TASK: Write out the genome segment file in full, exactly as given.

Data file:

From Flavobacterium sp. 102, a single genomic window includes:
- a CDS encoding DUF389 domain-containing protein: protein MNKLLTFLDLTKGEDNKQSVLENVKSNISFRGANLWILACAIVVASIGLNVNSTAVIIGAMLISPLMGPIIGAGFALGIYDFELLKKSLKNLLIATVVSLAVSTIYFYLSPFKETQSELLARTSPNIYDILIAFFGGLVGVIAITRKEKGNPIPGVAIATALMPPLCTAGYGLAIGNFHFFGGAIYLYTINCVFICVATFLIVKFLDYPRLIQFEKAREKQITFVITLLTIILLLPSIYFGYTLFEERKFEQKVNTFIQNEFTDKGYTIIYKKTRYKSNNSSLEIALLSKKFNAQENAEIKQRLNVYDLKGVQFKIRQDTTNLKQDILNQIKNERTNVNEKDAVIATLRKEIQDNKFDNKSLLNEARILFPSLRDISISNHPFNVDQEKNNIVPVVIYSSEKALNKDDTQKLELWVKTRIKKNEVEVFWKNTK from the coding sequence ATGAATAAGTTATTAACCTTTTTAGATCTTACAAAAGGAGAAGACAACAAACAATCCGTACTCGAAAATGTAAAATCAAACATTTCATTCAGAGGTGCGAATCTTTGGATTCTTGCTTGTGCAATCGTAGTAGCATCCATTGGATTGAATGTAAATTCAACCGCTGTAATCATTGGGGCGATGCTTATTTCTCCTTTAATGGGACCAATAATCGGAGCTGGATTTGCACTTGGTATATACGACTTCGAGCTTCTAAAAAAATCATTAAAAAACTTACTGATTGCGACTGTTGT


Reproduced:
From Flavobacterium sp. 102, a single genomic window includes:
- a CDS encoding DUF389 domain-containing protein: protein MNKLLTFLDLTKGEDNKQSVLENVKSNISFRGANLWILACAIVVASIGLNVNSTAVIIGAMLISPLMGPIIGAGFALGIYDFELLKKSLKNLLIATVVSLAVSTIYFYLSPFKETQSELLARTSPNIYDILIAFFGGLVGVIAITRKEKGNPIPGVAIATALMPPLCTAGYGLAIGNFHFFGGAIYLYTINCVFICVATFLIVKFLDYPRLIQFEKAREKQITFVITLLTIILLLPSIYFGYTLFEERKFEQKVNTFIQNEFTDKGYTIIYKKTRYKSNNSSLEIALLSKKFNAQENAEIKQRLNVYDLKGVQFKIRQDTTNLKQDILNQIKNERTNVNEKDAVIATLRKEIQDNKFDNKSLLNEARILFPSLRDISISNHPFNVDQEKNNIVPVVIYSSEKALNKDDTQKLELWVKTRIKKNEVEVFWKNTK from the coding sequence ATGAATAAGTTATTAACCTTTTTAGATCTTACAAAAGGAGAAGACAACAAACAATCCGTACTCGAAAATGTAAAATCAAACATTTCATTCAGAGGTGCGAATCTTTGGATTCTTGCTTGTGCAATCGTAGTAGCATCCATTGGATTGAATGTAAATTCAACCGCTGTAATCATTGGGGCGATGCTTATTTCTCCTTTAATGGGACCAATAATCGGAGCTGGATTTGCACTTGGTATATACGACTTCGAGCTTCTAAAAAAATCATTAAAAAACTTACTGATTGCGACTGTTGT